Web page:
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Hello -- I am a hobbyist, but have been contracted to make 300 truffles for a corporate party. Because of time and equipment limitations, I will have to spread out the production. I am wondering:

1) how far in advance I can make a complete product (ganache dipped and garnished)?

2) how long the ganache will remain in optimum condition undipped?

A few details: all are sliced slabs and the majority will be garnished with transfers. Some dark chocolate, some milk chocolate.

Thanks in advance!


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OK -- I have figured out that I can get all of the truffles made and dipped within 4 or 5 days. I think that should be fine in terms of shelf life (please shout if you disagree!). I still have the other question though: how long can I leave the ganache undipped without degrading the quality? Also, when I am storing it in its undipped form, should it be stored in the regular fridge or can I keep it in my wine fridge (62 degrees)?

I know that the truffles garnished with transfers will hold up fine if they are dipped several days in advance. My concern are the others -- one garnished with a nut, the other with sea salt. I don't know how those will behave if they are dipped ahead of time and sit in the fridge for more than a day or so. Please help :)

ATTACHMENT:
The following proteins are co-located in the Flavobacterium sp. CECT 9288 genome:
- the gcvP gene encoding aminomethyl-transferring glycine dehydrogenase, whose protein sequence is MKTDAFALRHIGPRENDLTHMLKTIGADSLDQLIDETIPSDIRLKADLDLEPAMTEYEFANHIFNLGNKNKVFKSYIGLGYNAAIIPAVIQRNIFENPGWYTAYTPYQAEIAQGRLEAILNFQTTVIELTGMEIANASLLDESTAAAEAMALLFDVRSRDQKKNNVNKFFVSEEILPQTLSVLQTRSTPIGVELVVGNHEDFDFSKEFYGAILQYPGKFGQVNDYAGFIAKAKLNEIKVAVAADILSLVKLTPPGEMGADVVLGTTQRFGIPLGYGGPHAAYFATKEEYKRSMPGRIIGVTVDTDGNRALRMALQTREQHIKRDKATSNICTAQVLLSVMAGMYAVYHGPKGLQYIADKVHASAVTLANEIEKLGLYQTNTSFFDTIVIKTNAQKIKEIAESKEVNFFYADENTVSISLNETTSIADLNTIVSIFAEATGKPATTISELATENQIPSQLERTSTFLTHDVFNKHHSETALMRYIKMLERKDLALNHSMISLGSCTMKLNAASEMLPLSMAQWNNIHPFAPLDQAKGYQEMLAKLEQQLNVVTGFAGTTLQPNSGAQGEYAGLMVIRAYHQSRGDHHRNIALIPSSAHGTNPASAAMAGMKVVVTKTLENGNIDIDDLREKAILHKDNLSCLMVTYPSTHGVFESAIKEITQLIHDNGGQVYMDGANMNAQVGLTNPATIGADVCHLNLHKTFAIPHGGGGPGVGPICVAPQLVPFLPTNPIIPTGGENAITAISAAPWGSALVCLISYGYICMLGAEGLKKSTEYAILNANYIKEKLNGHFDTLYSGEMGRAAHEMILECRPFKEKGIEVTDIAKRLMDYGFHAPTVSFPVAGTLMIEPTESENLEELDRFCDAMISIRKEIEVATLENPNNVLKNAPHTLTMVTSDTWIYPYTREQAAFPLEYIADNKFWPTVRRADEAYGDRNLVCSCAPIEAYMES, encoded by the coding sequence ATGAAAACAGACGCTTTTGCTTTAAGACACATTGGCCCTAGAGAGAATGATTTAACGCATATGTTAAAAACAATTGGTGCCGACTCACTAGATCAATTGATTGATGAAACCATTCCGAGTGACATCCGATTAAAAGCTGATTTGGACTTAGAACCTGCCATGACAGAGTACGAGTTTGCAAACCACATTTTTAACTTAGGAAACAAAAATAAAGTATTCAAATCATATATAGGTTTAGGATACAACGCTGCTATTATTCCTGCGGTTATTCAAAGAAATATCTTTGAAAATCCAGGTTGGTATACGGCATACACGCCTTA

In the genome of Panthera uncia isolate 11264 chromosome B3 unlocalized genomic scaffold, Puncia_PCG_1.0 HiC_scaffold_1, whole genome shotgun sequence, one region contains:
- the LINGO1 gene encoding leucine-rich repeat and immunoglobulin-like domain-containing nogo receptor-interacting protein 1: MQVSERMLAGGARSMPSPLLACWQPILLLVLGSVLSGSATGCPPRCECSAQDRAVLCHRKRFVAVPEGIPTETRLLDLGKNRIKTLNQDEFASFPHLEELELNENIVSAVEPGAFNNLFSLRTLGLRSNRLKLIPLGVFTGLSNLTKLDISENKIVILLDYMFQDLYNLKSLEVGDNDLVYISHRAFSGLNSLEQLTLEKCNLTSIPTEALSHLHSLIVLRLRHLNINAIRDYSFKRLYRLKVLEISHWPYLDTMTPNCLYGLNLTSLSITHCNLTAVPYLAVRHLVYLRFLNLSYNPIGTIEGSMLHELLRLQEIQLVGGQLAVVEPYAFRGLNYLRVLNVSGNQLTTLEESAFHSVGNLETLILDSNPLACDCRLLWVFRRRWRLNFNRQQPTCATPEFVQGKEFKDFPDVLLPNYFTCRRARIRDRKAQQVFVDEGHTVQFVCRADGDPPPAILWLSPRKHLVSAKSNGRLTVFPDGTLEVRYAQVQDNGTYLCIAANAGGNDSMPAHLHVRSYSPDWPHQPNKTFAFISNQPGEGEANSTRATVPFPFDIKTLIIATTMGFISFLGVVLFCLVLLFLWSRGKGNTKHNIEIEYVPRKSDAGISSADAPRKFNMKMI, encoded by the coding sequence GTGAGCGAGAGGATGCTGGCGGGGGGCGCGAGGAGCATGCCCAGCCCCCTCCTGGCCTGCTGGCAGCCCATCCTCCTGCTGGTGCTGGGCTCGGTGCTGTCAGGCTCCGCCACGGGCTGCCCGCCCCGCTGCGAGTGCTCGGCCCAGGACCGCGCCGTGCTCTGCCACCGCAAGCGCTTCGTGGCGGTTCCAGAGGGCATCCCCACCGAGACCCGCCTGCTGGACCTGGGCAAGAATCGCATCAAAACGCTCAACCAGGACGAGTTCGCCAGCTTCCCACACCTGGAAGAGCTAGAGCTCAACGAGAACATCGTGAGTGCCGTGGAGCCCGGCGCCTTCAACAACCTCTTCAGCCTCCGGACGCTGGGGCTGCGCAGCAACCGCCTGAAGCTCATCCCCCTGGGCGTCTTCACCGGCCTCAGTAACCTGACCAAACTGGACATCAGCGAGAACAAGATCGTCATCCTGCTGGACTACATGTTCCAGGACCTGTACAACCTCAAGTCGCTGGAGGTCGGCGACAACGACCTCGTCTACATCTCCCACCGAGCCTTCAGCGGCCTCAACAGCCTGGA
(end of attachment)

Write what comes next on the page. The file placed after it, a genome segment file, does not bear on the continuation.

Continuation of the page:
In my humble opinion, I don't think the wine fridge will be safe to store your truffles. I have dipped and held truffles for over  a week, in a 40degree fridge and have been safe with them. I think if you look into invertase or some other mold inhibitors you might be able to increase your safety margin. I of course, defer to other experts who will hopefully be able to help you!

Thanks Linda -- my Peter Greweling book says never to refrigerate ganache in a standard fridge, but it is unclear if he means you shouldn't do that to force crystalization or if you should just never do  it, ever. I was also worried about any weird sort of humidity things that may happen in the fridge. I guess I will play it better safe than sorry though and get the uncoated ganache and finished truffles in the regular fridge. What is your advice on storing the finished truffles? Something air tight? I find that is fine for my chocolate with transfers, but I have had issues with the ones I garnish in sea salt (the salt liquified!).

Hi Katie,
First, congratulations on your order! That's great. . I store my product in a wine cooler at 65 degrees and have not had a problem with shelf life for a week or two. I do not use invertase or other preservatives. I personally draw the line at about two weeks for storing because my customers may not eat the product for a week or two and I want it to still taste fresh. I recommend that you not store your finished truffles in the regular fridge as it is too cold and chocolate will pick up other favors that are in there. Dip your ganache within 24 hours, so long as it has crystallized. That seals out oxygen, which promotes spoilage. I too have had issues with salt melting on finished product. It is the result of humidity. If you have a lot of humidity in your area then dip the salt garnished truffles last and use a dehumidifier in the room. I store them in a wine cooler, but if that isn't an option, then keep them on a counter in a cold dry room and cover them. And despite your best efforts, they may melt once you leave to deliver them if it's warmer or more humid than where you store them. I have pitched more than one batch because of this. Good luck!


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